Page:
Cryptography: A Brief History
Gone are the days when we used to send physical letters. Once the pigeons were used to send letters, then came the postal service, and later on, types of the services they offered like registered mail or secured mail. How do you think the Generals or top officials used to send top-secret sensitive mails? If you are a detective thriller fan and have read many books, you will know some well-known techniques.
Critically acclaimed writer Dan Brown rose to such prominence with his ancient archaeological detective thriller novel "The da Vinci Code," which he claims are based on true stories. Since truth is mere perception, the novel's background is more accepted as conspiracy theories on the secret societies and how Leonardo Vinci was a member of that society. However, progressing through the book, you would have seen how the protagonist used riddles to hide real messages within codes. Some of the more straightforward techniques were using the 2nd or 3rd alphabet after the word's actual alphabet. In fact, many IQ tests still have such tasks to test. Such a technique is actually among the very first in the history of cryptography.
For quite some time, the fax was the device of choice for formal communication, and now everything is online. You probably have heard about encryption and how the tech companies like Facebook, WhatsApp, Snapchat, Twitter say how they use advanced encryption standards or AES to protect users' data and privacy. Among these, WhatsApp uses end to end encryption, meaning even the company WhatsApp itself can't decrypt the code and read your messages.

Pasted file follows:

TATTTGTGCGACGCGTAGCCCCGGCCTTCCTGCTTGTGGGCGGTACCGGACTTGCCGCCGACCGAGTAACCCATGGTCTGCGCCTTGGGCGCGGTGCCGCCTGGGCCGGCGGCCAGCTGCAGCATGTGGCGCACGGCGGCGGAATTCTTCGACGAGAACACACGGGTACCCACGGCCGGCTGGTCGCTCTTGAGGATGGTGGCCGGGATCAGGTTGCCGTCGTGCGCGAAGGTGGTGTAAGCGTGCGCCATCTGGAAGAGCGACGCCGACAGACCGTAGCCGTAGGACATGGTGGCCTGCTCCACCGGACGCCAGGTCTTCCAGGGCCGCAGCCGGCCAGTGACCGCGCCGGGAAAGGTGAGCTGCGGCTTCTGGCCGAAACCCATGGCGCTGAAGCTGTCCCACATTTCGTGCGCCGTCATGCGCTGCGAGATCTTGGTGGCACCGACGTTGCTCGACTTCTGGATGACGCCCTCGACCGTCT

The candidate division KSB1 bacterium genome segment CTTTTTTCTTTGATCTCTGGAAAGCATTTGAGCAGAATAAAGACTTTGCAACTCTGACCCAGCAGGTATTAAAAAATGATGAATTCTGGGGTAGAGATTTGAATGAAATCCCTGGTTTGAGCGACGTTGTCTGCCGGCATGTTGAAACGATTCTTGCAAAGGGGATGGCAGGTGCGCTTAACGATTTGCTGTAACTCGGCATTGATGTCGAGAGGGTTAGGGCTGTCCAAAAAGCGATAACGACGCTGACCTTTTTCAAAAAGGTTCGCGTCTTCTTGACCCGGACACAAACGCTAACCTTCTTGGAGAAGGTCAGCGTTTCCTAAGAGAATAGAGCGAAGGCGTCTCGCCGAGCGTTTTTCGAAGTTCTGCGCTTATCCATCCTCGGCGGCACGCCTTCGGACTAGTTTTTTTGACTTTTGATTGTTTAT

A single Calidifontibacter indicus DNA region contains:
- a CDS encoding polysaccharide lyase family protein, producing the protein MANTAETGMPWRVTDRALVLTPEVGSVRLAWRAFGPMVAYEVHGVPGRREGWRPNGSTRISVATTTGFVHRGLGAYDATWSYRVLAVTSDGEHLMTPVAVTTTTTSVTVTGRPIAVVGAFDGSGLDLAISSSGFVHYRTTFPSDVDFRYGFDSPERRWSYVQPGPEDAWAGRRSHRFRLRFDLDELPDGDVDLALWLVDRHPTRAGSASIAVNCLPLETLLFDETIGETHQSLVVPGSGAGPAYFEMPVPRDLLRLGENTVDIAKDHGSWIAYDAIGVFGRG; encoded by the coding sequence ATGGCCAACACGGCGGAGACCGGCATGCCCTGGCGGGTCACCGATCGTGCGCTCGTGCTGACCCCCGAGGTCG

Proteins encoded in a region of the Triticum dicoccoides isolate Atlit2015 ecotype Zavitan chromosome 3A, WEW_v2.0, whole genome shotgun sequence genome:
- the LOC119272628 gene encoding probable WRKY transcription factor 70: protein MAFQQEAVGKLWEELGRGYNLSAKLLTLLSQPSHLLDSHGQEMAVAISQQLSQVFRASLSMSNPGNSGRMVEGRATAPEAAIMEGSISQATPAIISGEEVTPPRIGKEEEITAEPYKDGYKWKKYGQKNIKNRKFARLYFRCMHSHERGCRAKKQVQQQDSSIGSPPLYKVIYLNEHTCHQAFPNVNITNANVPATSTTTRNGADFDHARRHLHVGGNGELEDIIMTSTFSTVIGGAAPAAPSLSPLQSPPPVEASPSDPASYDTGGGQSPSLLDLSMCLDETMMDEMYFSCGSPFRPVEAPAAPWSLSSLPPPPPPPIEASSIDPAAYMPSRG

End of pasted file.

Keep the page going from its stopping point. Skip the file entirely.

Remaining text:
Dan Brown didn't miss out on the modern tech cryptography. Whereas The da Vinci Code was a more hands-on physical cryptography approach written at the beginning of this century, he wrote another book, "Digital Fortress," a decade later. This time he discusses electronic cryptography and the use of supercomputers to encode and decode.
History of Cryptography:
1900 BC Ancient Cryptography
Egypt is known for being the most advanced in ancient times with their pyramid, mummies, and everything. A clue of cryptography can be seen in the tomb of nobleman Khnumhotep II. There the writings of the scribe had some unusual symbols. We can also find some indication of cryptography in the ancient Indian civilization, as Kautilya mentioned such instances of the spies.
Remember we talked about using a later letter substituting the real letter of the word? This was first used by Julius Caesar around 100BC. He used to shift each character by 3 places and replace the actual character with it. As you can guess, this was a straightforward system to break and didn't even require a key to decipher. One only has to know the system, and a smart person can find it easily.
Vigenere was the first to bring in the idea of using an encryption key to hide the message. Even though he brought in a revolutionary idea, he couldn't implement it right. So, the encryption could easily be broken. He used to send two parts of messages, the first part contained the key, and then by adding modulo 26 to the message, the ciphertext was created. As a result, only by having both the parts one could easily find the real message.